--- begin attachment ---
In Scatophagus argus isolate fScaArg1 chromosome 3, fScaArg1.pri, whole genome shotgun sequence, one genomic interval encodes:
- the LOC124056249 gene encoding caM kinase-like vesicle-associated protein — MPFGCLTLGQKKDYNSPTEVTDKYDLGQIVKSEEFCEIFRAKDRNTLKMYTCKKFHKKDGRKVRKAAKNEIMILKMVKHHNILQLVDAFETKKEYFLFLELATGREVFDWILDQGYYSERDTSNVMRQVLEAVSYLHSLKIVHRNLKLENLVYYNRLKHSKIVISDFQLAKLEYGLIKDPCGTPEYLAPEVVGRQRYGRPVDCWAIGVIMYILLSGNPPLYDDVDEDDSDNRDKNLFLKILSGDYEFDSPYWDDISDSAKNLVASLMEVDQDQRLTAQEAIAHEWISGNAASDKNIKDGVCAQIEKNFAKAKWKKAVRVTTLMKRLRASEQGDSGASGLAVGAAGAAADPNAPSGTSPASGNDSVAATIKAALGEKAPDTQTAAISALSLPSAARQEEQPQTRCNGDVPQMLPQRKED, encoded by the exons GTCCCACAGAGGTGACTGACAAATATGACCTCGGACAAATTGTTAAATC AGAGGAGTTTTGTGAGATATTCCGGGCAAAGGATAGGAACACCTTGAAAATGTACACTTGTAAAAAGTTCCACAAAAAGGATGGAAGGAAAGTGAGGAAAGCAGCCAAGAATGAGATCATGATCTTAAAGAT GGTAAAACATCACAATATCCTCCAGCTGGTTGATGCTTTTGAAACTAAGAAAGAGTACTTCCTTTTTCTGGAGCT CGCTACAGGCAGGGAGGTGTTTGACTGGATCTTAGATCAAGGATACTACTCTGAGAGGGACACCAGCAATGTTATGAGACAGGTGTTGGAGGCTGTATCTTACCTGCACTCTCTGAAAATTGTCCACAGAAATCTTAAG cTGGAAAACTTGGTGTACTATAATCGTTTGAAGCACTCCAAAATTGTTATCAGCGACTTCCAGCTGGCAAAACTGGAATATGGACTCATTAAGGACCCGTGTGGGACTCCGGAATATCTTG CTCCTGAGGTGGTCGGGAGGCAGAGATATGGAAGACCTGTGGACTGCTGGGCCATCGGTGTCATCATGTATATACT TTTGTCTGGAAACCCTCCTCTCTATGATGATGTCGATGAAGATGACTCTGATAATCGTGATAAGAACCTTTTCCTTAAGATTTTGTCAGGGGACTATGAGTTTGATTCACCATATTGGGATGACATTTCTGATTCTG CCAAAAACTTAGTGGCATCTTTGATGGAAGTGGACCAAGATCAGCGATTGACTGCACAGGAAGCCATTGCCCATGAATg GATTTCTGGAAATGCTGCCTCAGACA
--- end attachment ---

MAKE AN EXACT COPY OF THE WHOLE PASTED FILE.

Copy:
In Scatophagus argus isolate fScaArg1 chromosome 3, fScaArg1.pri, whole genome shotgun sequence, one genomic interval encodes:
- the LOC124056249 gene encoding caM kinase-like vesicle-associated protein — MPFGCLTLGQKKDYNSPTEVTDKYDLGQIVKSEEFCEIFRAKDRNTLKMYTCKKFHKKDGRKVRKAAKNEIMILKMVKHHNILQLVDAFETKKEYFLFLELATGREVFDWILDQGYYSERDTSNVMRQVLEAVSYLHSLKIVHRNLKLENLVYYNRLKHSKIVISDFQLAKLEYGLIKDPCGTPEYLAPEVVGRQRYGRPVDCWAIGVIMYILLSGNPPLYDDVDEDDSDNRDKNLFLKILSGDYEFDSPYWDDISDSAKNLVASLMEVDQDQRLTAQEAIAHEWISGNAASDKNIKDGVCAQIEKNFAKAKWKKAVRVTTLMKRLRASEQGDSGASGLAVGAAGAAADPNAPSGTSPASGNDSVAATIKAALGEKAPDTQTAAISALSLPSAARQEEQPQTRCNGDVPQMLPQRKED, encoded by the exons GTCCCACAGAGGTGACTGACAAATATGACCTCGGACAAATTGTTAAATC AGAGGAGTTTTGTGAGATATTCCGGGCAAAGGATAGGAACACCTTGAAAATGTACACTTGTAAAAAGTTCCACAAAAAGGATGGAAGGAAAGTGAGGAAAGCAGCCAAGAATGAGATCATGATCTTAAAGAT GGTAAAACATCACAATATCCTCCAGCTGGTTGATGCTTTTGAAACTAAGAAAGAGTACTTCCTTTTTCTGGAGCT CGCTACAGGCAGGGAGGTGTTTGACTGGATCTTAGATCAAGGATACTACTCTGAGAGGGACACCAGCAATGTTATGAGACAGGTGTTGGAGGCTGTATCTTACCTGCACTCTCTGAAAATTGTCCACAGAAATCTTAAG cTGGAAAACTTGGTGTACTATAATCGTTTGAAGCACTCCAAAATTGTTATCAGCGACTTCCAGCTGGCAAAACTGGAATATGGACTCATTAAGGACCCGTGTGGGACTCCGGAATATCTTG CTCCTGAGGTGGTCGGGAGGCAGAGATATGGAAGACCTGTGGACTGCTGGGCCATCGGTGTCATCATGTATATACT TTTGTCTGGAAACCCTCCTCTCTATGATGATGTCGATGAAGATGACTCTGATAATCGTGATAAGAACCTTTTCCTTAAGATTTTGTCAGGGGACTATGAGTTTGATTCACCATATTGGGATGACATTTCTGATTCTG CCAAAAACTTAGTGGCATCTTTGATGGAAGTGGACCAAGATCAGCGATTGACTGCACAGGAAGCCATTGCCCATGAATg GATTTCTGGAAATGCTGCCTCAGACA